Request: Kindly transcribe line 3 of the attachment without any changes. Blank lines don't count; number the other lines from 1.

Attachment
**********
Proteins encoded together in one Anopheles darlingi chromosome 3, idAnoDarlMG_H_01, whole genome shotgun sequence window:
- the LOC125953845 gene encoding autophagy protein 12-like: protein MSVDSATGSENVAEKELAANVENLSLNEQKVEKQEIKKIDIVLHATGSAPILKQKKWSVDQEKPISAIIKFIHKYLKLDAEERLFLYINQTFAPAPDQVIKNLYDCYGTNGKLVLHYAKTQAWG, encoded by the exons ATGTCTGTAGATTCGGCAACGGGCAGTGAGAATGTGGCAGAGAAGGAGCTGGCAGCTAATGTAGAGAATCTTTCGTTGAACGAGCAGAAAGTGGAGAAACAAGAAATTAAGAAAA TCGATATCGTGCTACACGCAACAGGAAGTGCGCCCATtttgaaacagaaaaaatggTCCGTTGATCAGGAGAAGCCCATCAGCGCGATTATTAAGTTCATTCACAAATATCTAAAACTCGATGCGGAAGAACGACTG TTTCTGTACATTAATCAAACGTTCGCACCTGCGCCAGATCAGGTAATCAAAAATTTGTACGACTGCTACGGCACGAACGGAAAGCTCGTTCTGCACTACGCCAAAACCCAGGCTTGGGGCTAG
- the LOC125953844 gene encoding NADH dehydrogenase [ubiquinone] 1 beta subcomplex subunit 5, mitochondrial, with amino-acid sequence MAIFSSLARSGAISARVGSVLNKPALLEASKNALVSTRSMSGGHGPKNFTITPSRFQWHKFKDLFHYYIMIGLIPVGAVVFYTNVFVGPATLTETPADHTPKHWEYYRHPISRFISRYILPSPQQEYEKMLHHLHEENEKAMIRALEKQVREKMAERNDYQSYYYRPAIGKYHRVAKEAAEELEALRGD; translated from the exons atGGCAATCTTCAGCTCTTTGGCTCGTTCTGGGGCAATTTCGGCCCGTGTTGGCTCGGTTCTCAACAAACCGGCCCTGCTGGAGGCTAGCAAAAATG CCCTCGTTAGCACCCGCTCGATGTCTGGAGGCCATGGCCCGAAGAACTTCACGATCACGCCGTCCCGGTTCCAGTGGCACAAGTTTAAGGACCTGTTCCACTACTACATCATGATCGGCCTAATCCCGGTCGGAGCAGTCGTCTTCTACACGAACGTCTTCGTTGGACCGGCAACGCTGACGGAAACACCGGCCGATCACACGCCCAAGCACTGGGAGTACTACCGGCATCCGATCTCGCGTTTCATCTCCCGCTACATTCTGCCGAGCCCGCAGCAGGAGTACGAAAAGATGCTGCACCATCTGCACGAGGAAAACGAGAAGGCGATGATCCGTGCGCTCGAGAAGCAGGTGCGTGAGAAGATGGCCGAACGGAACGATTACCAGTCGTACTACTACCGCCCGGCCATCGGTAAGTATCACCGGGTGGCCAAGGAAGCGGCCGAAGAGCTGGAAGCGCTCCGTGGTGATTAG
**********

- the LOC125953844 gene encoding NADH dehydrogenase [ubiquinone] 1 beta subcomplex subunit 5, mitochondrial, with amino-acid sequence MAIFSSLARSGAISARVGSVLNKPALLEASKNALVSTRSMSGGHGPKNFTITPSRFQWHKFKDLFHYYIMIGLIPVGAVVFYTNVFVGPATLTETPADHTPKHWEYYRHPISRFISRYILPSPQQEYEKMLHHLHEENEKAMIRALEKQVREKMAERNDYQSYYYRPAIGKYHRVAKEAAEELEALRGD; translated from the exons atGGCAATCTTCAGCTCTTTGGCTCGTTCTGGGGCAATTTCGGCCCGTGTTGGCTCGGTTCTCAACAAACCGGCCCTGCTGGAGGCTAGCAAAAATG CCCTCGTTAGCACCCGCTCGATGTCTGGAGGCCATGGCCCGAAGAACTTCACGATCACGCCGTCCCGGTTCCAGTGGCACAAGTTTAAGGACCTGTTCCACTACTACATCATGATCGGCCTAATCCCGGTCGGAGCAGTCGTCTTCTACACGAACGTCTTCGTTGGACCGGCAACGCTGACGGAAACACCGGCCGATCACACGCCCAAGCACTGGGAGTACTACCGGCATCCGATCTCGCGTTTCATCTCCCGCTACATTCTGCCGAGCCCGCAGCAGGAGTACGAAAAGATGCTGCACCATCTGCACGAGGAAAACGAGAAGGCGATGATCCGTGCGCTCGAGAAGCAGGTGCGTGAGAAGATGGCCGAACGGAACGATTACCAGTCGTACTACTACCGCCCGGCCATCGGTAAGTATCACCGGGTGGCCAAGGAAGCGGCCGAAGAGCTGGAAGCGCTCCGTGGTGATTAG